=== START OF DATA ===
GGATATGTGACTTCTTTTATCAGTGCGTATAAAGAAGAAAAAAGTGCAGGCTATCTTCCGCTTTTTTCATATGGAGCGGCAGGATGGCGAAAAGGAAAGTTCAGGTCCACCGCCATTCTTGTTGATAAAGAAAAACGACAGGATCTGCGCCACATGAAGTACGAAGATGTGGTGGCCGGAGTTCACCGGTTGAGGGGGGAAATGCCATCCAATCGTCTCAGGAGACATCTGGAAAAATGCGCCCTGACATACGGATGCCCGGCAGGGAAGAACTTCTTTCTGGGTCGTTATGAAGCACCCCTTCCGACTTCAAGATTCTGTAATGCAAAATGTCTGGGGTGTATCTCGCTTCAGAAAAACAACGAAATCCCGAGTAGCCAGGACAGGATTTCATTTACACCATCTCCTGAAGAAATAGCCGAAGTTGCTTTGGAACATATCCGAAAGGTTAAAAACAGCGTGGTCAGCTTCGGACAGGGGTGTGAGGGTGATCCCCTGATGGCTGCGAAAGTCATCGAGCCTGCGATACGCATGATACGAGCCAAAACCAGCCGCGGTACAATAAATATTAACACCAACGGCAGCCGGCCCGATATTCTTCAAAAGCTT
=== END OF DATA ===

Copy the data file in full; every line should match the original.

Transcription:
GGATATGTGACTTCTTTTATCAGTGCGTATAAAGAAGAAAAAAGTGCAGGCTATCTTCCGCTTTTTTCATATGGAGCGGCAGGATGGCGAAAAGGAAAGTTCAGGTCCACCGCCATTCTTGTTGATAAAGAAAAACGACAGGATCTGCGCCACATGAAGTACGAAGATGTGGTGGCCGGAGTTCACCGGTTGAGGGGGGAAATGCCATCCAATCGTCTCAGGAGACATCTGGAAAAATGCGCCCTGACATACGGATGCCCGGCAGGGAAGAACTTCTTTCTGGGTCGTTATGAAGCACCCCTTCCGACTTCAAGATTCTGTAATGCAAAATGTCTGGGGTGTATCTCGCTTCAGAAAAACAACGAAATCCCGAGTAGCCAGGACAGGATTTCATTTACACCATCTCCTGAAGAAATAGCCGAAGTTGCTTTGGAACATATCCGAAAGGTTAAAAACAGCGTGGTCAGCTTCGGACAGGGGTGTGAGGGTGATCCCCTGATGGCTGCGAAAGTCATCGAGCCTGCGATACGCATGATACGAGCCAAAACCAGCCGCGGTACAATAAATATTAACACCAACGGCAGCCGGCCCGATATTCTTCAAAAGCTT